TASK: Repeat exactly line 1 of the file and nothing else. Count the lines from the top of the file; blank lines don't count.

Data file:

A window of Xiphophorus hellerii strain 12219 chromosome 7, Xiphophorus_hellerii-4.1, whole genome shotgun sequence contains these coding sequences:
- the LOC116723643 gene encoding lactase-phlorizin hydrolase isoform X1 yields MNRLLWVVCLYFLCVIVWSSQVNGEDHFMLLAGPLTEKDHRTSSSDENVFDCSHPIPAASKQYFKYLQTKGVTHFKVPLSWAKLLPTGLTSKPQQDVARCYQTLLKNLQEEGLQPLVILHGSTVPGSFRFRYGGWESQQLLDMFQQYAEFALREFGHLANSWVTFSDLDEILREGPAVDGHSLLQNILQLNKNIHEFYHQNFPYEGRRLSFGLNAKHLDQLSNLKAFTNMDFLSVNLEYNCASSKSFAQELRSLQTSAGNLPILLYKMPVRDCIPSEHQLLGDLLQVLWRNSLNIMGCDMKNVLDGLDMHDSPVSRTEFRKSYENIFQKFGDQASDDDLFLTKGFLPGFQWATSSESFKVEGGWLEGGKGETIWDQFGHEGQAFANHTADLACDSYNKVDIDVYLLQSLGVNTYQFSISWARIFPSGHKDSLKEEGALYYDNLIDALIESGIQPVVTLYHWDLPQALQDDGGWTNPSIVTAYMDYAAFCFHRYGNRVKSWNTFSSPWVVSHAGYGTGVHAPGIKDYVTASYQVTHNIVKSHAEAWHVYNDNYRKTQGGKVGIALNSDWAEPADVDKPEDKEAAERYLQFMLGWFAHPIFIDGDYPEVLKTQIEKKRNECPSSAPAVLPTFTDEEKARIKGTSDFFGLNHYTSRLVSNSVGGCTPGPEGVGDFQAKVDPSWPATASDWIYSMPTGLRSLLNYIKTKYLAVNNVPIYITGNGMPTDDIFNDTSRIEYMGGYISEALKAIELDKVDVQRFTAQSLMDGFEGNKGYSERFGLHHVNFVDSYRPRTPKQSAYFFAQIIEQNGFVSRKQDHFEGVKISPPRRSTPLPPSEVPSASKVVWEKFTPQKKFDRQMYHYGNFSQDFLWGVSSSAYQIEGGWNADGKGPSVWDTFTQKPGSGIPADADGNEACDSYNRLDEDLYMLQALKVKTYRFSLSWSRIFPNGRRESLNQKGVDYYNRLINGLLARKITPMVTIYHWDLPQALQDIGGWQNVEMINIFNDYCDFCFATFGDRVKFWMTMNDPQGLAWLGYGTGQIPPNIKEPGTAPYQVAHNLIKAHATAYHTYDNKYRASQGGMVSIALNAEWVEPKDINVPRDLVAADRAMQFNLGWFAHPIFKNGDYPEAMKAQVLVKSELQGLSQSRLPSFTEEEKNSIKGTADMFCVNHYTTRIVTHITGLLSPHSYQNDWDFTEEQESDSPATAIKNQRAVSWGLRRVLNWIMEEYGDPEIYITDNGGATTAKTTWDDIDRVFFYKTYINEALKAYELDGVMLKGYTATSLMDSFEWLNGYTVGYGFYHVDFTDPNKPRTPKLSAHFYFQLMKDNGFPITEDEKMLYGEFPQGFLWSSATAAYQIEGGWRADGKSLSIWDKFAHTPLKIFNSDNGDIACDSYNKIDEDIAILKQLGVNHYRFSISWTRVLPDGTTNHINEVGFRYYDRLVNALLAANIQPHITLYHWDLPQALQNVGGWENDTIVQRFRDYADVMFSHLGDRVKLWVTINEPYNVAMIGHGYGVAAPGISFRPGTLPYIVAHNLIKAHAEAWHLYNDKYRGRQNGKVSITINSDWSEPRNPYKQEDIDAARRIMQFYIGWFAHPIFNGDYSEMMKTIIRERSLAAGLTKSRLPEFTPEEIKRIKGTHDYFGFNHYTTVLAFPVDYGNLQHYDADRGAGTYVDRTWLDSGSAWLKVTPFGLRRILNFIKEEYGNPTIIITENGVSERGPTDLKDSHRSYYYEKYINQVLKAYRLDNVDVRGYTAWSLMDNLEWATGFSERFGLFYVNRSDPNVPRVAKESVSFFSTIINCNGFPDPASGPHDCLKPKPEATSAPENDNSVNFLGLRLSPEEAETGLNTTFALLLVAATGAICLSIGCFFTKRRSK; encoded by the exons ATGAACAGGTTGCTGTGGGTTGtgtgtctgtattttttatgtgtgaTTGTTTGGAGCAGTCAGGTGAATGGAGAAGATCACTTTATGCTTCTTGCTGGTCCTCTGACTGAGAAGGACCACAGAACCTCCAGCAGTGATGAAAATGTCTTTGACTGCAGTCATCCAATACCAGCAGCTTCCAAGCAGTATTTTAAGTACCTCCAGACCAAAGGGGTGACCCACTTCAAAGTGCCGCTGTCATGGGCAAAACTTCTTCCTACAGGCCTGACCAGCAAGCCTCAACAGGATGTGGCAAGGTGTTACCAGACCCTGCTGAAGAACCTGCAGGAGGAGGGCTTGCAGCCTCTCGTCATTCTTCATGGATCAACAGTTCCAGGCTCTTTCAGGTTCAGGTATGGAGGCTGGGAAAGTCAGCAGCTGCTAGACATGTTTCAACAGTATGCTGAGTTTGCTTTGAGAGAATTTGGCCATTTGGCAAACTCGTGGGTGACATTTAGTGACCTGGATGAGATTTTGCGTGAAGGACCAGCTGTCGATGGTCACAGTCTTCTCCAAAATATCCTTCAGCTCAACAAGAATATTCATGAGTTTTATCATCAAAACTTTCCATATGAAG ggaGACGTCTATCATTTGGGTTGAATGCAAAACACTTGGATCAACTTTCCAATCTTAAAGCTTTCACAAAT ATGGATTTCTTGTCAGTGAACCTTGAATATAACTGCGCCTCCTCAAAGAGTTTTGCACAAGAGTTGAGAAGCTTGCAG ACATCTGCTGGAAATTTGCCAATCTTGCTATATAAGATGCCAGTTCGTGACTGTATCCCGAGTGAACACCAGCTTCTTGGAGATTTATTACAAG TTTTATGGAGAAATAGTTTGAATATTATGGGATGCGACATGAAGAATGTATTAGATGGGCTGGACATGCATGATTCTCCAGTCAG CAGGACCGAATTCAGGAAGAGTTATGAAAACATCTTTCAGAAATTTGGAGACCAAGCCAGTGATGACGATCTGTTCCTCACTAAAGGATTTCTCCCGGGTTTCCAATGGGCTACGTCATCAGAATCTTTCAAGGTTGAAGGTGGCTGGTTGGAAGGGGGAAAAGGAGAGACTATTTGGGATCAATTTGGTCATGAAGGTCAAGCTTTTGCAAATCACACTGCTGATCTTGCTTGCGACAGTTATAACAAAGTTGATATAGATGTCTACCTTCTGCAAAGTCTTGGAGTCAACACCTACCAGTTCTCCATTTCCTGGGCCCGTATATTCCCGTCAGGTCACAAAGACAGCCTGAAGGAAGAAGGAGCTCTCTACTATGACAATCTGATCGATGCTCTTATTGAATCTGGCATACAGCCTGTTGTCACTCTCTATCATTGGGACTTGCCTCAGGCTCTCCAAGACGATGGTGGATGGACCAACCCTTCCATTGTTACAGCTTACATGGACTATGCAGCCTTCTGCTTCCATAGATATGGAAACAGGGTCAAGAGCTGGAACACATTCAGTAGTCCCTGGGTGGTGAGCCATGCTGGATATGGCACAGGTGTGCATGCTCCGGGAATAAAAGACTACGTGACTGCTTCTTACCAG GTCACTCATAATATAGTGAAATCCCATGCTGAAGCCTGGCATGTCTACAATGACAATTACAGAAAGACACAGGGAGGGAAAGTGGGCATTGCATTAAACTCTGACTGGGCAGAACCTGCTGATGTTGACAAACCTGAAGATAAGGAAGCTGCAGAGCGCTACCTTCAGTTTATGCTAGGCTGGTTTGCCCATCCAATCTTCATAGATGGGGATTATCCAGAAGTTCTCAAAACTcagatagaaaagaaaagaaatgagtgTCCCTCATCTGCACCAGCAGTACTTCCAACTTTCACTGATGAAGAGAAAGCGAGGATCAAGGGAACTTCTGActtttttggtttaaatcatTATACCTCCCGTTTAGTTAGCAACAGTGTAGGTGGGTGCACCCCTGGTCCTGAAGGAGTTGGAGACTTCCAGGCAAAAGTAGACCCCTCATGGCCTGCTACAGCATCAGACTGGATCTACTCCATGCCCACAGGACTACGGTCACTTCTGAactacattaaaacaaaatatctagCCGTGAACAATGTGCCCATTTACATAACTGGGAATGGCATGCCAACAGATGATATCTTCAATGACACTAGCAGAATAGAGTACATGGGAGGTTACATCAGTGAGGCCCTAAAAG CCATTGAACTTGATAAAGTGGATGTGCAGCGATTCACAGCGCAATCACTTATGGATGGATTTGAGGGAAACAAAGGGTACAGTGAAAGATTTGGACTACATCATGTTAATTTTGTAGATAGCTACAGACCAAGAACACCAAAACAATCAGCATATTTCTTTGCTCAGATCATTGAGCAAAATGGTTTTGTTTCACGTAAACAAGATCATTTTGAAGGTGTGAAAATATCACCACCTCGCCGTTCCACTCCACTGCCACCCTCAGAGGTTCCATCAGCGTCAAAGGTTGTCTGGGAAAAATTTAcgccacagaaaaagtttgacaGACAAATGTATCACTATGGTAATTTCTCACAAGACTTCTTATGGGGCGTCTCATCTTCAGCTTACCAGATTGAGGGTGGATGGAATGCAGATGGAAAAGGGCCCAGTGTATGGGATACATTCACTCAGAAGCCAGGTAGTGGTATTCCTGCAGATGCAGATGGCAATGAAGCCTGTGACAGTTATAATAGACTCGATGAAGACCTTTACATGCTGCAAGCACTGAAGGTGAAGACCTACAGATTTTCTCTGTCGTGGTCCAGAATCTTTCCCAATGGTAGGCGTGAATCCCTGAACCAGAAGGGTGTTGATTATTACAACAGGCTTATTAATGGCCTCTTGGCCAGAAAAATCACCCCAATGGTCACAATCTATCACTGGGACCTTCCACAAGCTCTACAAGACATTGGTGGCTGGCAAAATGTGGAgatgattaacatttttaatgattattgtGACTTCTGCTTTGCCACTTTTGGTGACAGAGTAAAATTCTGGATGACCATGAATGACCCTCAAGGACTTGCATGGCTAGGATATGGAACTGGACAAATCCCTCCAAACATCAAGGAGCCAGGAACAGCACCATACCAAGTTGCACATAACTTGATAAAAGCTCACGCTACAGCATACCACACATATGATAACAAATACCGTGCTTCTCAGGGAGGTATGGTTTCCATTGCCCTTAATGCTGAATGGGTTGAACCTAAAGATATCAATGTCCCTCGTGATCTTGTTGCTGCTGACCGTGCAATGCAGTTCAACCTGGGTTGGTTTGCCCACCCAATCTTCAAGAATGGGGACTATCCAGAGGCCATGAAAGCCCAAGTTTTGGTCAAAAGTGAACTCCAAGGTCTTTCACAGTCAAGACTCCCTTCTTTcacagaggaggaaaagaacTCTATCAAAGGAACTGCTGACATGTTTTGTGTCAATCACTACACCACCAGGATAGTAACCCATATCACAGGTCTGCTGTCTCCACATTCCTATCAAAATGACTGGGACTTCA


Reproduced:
A window of Xiphophorus hellerii strain 12219 chromosome 7, Xiphophorus_hellerii-4.1, whole genome shotgun sequence contains these coding sequences: